While the squash cooks, set 6 – 7 cups of chicken broth or vegetable stock into another pot. Bring the stock to a low simmer and maintain this temperature.

Finely dice a medium onion. Measure out the rice.

Peel and finely dice a medium cooking onion.

Melt butter in a large saucepan until it turns a beautiful brown.

Measure 2 tablespoons of butter (I used 1 tablespoon of butter and 1 tablespoon of EVOO) into a large, heavy-bottomed pot. Melt the butter over medium heat and then add 1 teaspoon of dried sage. Cook the sage-butter, stirring for one minute.

Add onion and cook about 5 minutes.

Add the diced onion and cook for about 5 minutes until the onion is translucent.

Reduce heat to low, stir in rice and cook for 3 minutes, stirring.

Reduce the heat under the burner and add 2 cups of uncooked Arborio rice and a pinch of salt. [This is the rice best suited to making risotto, the grains being able to absorb the cooking liquid a bit at a time until you have a rich, creamy texture.] Cook the rice-onion mixture, stirring, for about 3 minutes until the grains of rice become translucent.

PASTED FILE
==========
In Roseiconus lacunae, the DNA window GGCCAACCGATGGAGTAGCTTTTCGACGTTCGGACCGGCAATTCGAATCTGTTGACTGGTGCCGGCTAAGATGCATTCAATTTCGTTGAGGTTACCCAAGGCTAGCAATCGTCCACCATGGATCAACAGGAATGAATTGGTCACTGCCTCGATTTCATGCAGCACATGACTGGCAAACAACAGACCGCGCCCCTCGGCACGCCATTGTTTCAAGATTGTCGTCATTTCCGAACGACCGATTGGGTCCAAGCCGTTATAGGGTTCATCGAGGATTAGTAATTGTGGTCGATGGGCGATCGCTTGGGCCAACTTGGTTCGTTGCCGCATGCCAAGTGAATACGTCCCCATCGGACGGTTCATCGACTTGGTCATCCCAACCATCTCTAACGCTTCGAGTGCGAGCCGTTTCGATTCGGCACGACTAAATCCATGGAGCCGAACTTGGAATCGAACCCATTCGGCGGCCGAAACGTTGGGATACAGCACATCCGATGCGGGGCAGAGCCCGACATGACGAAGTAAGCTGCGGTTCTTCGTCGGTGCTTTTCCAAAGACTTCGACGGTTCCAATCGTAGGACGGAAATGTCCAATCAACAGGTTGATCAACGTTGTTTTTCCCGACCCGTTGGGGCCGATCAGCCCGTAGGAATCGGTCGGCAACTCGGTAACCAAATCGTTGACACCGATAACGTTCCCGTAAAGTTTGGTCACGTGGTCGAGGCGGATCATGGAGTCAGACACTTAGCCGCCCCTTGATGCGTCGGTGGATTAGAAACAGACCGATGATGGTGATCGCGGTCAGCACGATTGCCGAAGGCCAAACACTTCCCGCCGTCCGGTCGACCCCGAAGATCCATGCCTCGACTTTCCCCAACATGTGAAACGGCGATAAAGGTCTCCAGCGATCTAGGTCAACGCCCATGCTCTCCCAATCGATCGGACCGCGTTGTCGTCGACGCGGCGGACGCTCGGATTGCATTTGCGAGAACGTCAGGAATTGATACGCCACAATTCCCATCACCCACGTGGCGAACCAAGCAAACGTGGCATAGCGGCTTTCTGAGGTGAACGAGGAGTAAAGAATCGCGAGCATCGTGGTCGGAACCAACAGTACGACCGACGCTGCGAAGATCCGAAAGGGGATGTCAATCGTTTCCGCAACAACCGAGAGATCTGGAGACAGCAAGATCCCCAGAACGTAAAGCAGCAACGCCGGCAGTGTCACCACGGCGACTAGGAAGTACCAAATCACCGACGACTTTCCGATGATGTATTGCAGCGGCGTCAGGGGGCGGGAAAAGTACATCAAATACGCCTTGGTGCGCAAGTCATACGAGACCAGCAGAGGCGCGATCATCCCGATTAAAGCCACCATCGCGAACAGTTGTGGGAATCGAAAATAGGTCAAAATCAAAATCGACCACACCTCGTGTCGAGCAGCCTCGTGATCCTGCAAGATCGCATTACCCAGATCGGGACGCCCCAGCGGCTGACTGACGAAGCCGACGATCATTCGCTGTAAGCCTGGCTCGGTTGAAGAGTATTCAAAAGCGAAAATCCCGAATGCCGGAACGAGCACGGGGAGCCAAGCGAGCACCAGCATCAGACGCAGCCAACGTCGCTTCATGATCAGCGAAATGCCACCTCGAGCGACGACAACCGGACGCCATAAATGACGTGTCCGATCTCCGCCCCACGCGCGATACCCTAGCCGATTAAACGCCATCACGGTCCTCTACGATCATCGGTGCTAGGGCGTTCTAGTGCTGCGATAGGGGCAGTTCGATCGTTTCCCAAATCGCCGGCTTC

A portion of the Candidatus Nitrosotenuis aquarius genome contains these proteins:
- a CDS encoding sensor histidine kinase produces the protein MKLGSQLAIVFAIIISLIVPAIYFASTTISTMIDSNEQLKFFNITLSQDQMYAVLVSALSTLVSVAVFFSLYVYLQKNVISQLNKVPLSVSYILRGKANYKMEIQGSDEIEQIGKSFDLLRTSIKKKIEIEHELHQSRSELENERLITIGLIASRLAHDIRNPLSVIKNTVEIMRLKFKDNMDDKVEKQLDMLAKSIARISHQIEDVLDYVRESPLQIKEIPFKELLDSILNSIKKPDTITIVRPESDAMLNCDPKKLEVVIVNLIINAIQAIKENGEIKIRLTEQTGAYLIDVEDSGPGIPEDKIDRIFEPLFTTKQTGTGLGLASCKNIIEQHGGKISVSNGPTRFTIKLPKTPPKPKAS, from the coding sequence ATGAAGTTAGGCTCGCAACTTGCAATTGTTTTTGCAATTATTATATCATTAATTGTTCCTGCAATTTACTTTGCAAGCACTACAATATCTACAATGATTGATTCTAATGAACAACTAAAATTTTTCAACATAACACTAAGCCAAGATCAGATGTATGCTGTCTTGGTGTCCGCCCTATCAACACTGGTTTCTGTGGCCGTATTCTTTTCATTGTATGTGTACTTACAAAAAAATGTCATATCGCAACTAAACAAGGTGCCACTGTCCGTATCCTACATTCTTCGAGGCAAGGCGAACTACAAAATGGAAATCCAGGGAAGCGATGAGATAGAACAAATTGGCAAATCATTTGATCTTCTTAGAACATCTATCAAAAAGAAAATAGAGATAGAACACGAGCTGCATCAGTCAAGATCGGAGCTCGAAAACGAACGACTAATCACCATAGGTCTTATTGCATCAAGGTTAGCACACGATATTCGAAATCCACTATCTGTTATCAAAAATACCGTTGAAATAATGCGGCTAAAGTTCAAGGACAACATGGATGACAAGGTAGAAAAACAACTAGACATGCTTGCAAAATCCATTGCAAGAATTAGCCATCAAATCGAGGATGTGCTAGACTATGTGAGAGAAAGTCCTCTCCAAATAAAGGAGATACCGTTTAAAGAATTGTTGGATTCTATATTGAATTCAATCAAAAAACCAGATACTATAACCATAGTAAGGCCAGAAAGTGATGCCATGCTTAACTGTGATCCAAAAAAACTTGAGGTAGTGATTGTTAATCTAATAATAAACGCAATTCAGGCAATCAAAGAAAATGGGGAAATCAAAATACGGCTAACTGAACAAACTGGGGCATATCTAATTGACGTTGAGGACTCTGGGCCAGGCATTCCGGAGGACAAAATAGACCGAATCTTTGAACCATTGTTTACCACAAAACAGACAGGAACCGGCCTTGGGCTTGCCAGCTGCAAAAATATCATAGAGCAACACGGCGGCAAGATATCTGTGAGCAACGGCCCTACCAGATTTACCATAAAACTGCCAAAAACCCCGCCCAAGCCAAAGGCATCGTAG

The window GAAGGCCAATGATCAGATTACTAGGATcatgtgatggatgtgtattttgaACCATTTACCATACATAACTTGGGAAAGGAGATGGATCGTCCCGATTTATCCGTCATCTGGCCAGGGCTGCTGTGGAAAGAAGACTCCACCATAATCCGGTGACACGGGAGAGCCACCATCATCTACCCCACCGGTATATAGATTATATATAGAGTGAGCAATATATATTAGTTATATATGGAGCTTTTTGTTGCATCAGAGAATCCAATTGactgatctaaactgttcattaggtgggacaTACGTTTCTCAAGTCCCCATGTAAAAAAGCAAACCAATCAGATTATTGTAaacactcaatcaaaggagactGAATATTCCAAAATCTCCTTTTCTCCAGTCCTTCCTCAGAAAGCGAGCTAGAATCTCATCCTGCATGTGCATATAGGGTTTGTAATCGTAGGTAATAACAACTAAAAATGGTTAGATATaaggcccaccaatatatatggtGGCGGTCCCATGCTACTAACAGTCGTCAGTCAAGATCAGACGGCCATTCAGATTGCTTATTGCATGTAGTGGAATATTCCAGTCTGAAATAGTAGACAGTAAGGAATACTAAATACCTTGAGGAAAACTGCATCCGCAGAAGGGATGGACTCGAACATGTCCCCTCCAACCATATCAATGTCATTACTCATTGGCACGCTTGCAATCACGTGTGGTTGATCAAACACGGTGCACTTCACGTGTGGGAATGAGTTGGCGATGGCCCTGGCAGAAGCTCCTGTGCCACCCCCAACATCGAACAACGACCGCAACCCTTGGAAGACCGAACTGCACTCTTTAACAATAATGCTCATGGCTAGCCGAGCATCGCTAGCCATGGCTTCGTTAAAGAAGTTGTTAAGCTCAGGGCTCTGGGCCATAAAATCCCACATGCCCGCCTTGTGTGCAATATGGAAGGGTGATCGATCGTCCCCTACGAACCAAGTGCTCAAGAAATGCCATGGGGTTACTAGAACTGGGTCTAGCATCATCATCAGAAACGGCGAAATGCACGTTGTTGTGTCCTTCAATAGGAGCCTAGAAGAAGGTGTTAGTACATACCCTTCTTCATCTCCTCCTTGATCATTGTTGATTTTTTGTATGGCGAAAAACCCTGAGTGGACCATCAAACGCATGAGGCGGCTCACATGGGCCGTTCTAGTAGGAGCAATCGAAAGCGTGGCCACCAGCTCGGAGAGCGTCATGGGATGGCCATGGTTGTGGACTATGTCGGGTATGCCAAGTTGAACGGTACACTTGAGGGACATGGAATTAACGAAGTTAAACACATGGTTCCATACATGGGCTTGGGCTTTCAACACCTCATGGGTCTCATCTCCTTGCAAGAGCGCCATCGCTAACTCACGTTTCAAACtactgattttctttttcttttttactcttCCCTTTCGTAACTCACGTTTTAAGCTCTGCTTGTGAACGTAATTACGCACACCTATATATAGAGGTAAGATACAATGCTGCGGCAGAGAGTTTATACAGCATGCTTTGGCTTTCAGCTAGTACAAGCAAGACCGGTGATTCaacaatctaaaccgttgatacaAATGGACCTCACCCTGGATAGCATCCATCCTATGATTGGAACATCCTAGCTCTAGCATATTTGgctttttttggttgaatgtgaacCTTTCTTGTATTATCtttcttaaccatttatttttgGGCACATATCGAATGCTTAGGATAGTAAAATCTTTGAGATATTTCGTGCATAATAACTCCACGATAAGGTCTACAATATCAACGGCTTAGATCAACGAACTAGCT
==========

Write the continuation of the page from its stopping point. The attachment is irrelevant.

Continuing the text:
Add 1/2 cup white wine and cook until rice has absorbed all the wine.

Add ½ cup of white wine to the rice pot and turn the heat back up to medium. This is the stage when your cooking partner/sous-chef can take over as constant stirring and attention is required from now to the completion of the dish. When all the white wine has absorbed into the rice, add enough hot stock to just cover the rice.

Keep adding just enough hot broth to cover rice. Cook over medium heat, stirring constantly until all liquid is absorbed.

Turn down the heat under the burner to medium-low. Stir constantly with a sturdy wooden spoon until the broth is absorbed. Repeat this process, adding only enough hot broth to cover the rice, until all the stock is absorbed (adding the reserved squash cooking liquid if required).

Volume of rice expands as more broth added and absorbed.

The rice will have expanded in volume and the grains tender, but still hold their shape. The entire process takes about 30 minutes, with your co-operating sous-chef building  muscle as the rice expands.